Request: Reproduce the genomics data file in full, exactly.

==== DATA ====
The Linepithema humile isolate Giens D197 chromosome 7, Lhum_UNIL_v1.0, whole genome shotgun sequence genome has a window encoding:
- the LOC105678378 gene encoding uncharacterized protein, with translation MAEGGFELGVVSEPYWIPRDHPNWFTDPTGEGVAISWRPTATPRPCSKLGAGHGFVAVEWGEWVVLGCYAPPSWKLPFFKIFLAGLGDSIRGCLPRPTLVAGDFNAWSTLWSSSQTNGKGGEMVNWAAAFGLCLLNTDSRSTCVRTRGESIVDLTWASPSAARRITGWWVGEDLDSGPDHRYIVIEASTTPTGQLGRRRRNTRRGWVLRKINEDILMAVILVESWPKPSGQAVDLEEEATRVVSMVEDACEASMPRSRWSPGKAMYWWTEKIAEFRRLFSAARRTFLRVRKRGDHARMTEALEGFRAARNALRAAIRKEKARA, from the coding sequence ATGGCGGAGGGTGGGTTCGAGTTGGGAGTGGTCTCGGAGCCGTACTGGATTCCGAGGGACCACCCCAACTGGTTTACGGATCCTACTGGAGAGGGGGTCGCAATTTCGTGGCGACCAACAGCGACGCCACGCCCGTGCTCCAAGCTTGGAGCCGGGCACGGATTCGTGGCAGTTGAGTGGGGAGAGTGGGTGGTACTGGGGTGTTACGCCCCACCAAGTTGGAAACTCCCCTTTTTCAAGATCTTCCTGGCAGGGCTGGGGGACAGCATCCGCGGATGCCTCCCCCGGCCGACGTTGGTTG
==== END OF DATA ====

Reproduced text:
The Linepithema humile isolate Giens D197 chromosome 7, Lhum_UNIL_v1.0, whole genome shotgun sequence genome has a window encoding:
- the LOC105678378 gene encoding uncharacterized protein, with translation MAEGGFELGVVSEPYWIPRDHPNWFTDPTGEGVAISWRPTATPRPCSKLGAGHGFVAVEWGEWVVLGCYAPPSWKLPFFKIFLAGLGDSIRGCLPRPTLVAGDFNAWSTLWSSSQTNGKGGEMVNWAAAFGLCLLNTDSRSTCVRTRGESIVDLTWASPSAARRITGWWVGEDLDSGPDHRYIVIEASTTPTGQLGRRRRNTRRGWVLRKINEDILMAVILVESWPKPSGQAVDLEEEATRVVSMVEDACEASMPRSRWSPGKAMYWWTEKIAEFRRLFSAARRTFLRVRKRGDHARMTEALEGFRAARNALRAAIRKEKARA, from the coding sequence ATGGCGGAGGGTGGGTTCGAGTTGGGAGTGGTCTCGGAGCCGTACTGGATTCCGAGGGACCACCCCAACTGGTTTACGGATCCTACTGGAGAGGGGGTCGCAATTTCGTGGCGACCAACAGCGACGCCACGCCCGTGCTCCAAGCTTGGAGCCGGGCACGGATTCGTGGCAGTTGAGTGGGGAGAGTGGGTGGTACTGGGGTGTTACGCCCCACCAAGTTGGAAACTCCCCTTTTTCAAGATCTTCCTGGCAGGGCTGGGGGACAGCATCCGCGGATGCCTCCCCCGGCCGACGTTGGTTG